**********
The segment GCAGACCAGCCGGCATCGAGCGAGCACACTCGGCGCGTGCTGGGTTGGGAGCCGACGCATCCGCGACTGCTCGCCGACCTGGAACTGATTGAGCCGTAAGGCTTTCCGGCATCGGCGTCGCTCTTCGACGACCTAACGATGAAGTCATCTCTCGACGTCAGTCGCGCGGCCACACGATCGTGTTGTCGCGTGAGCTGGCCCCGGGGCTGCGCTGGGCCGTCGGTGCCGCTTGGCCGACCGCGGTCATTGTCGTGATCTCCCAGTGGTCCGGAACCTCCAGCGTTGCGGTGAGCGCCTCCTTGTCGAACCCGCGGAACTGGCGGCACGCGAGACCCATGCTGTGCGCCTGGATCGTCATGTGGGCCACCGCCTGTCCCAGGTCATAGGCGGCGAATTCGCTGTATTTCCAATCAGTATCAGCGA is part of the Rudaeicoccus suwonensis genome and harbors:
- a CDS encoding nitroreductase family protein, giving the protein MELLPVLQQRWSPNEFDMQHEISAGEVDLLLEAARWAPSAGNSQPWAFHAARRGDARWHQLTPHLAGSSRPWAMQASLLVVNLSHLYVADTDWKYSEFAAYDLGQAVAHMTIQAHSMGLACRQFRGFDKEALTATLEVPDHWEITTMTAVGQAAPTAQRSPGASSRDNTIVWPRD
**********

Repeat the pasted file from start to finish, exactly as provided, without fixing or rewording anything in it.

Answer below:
The segment GCAGACCAGCCGGCATCGAGCGAGCACACTCGGCGCGTGCTGGGTTGGGAGCCGACGCATCCGCGACTGCTCGCCGACCTGGAACTGATTGAGCCGTAAGGCTTTCCGGCATCGGCGTCGCTCTTCGACGACCTAACGATGAAGTCATCTCTCGACGTCAGTCGCGCGGCCACACGATCGTGTTGTCGCGTGAGCTGGCCCCGGGGCTGCGCTGGGCCGTCGGTGCCGCTTGGCCGACCGCGGTCATTGTCGTGATCTCCCAGTGGTCCGGAACCTCCAGCGTTGCGGTGAGCGCCTCCTTGTCGAACCCGCGGAACTGGCGGCACGCGAGACCCATGCTGTGCGCCTGGATCGTCATGTGGGCCACCGCCTGTCCCAGGTCATAGGCGGCGAATTCGCTGTATTTCCAATCAGTATCAGCGA is part of the Rudaeicoccus suwonensis genome and harbors:
- a CDS encoding nitroreductase family protein, giving the protein MELLPVLQQRWSPNEFDMQHEISAGEVDLLLEAARWAPSAGNSQPWAFHAARRGDARWHQLTPHLAGSSRPWAMQASLLVVNLSHLYVADTDWKYSEFAAYDLGQAVAHMTIQAHSMGLACRQFRGFDKEALTATLEVPDHWEITTMTAVGQAAPTAQRSPGASSRDNTIVWPRD